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Is NATO –North Atlantic Treaty Organization at risk of dissolving?
The North Atlantic Treaty Organization –NATO, was created in 1949 with the mission of insulating and protecting Europe from the influence and attack by the Soviet Union. However, even though the regime has been beneficial in reconstructing geopolitical relations between Europe and America after the great division of the WWII, it has faced challenges defining its role in the XXI century and, major frictions because of the way internal NATO’s policies have restricted member’s intervention in crises such as those in Yugoslavia in the 1990s and more recently, in Afghanistan and Iraq in the early 2000s.
It is the United States the country that has expressed most objections with other NATO’s country members. The latter led the US to secure collaboration outside of the regime’s framework for the invasion in Afghanistan and Iraq in the early 2000s. Moreover, set the ground to Robert Gates’ –Former US Secretary of Defense criticisms on the depraved level of budgetary commitment to security and defense by most European members, and Donald Trump’s reservations on NATO’s pertinency. From this briefing of conflicts within the organization, it is possible to point out two main factors that are central to the future of NATO: the lack of American leadership, and the way how its expansion is undermining the unity of interests.
First of all, there are good reasons to believe that the United States’ perspective on NATO will not change, at least for the remaining time of the current Administration. In fact, during the NATO Summit in 2018, Trump called European leaders not to piggyback on the level of US spending on security and defense, and not only asked them to satisfy NATO’s standard of 2% of GDP but to increase it to at least 4%. Notwithstanding, this figure seems difficult to achieve for most European countries, in part, because the negative demographic dividend –driven by the aging population, poses burdens on the government spending prioritizing other types of social services.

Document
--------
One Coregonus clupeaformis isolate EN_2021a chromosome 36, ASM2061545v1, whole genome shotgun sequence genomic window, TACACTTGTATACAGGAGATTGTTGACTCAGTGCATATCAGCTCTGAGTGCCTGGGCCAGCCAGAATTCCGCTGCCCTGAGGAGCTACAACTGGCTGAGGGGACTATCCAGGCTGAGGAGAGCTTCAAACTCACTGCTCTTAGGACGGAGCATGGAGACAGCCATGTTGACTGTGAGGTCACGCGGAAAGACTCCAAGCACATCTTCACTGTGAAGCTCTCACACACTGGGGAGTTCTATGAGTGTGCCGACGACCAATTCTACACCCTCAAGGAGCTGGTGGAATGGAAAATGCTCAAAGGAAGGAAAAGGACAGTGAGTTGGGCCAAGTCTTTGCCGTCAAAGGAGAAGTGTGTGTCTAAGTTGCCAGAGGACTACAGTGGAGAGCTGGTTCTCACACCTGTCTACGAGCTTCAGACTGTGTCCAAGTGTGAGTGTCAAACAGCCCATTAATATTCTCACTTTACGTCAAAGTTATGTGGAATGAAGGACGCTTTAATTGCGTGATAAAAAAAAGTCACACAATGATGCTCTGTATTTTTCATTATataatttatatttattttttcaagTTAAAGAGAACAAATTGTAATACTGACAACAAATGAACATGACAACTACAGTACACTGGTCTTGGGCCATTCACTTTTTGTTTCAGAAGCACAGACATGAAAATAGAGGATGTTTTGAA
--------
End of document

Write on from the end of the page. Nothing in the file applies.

Furthermore, even though Trump’s criticism of NATO is built upon his motto of America First, US population’s seems to look on a different direction and the popularity on the Treaty has increased to 62% in the last few years, according to a Pew Research. Importantly, this nationalism has motivated European leaders, such as Emmanuel Macron of France, to assert that “(…) Europe can no longer rely on the United States for security”, constituting one of the few opportunities in which major European allies are concerned about the reliability of the United States as leader of the hemisphere.
The second factor central to NATO’s future is related to the enlargement in the constellation of domestic interests (Stein, 1993) that has been amplified by the admission of new member states. By the time the organization was founded in 1949, the twelve founding members agreed on the Soviet Union as the major threat to democracy and regional stability. However, as a result of the geopolitical reconfiguration in the Hemisphere and the interconnection of security outcomes between the West and the East, NATO’s members today are not only afraid of the persistent threat of Russia but also, of new sources of conflict and forms of violence influenced from the Middle East and Northern Africa.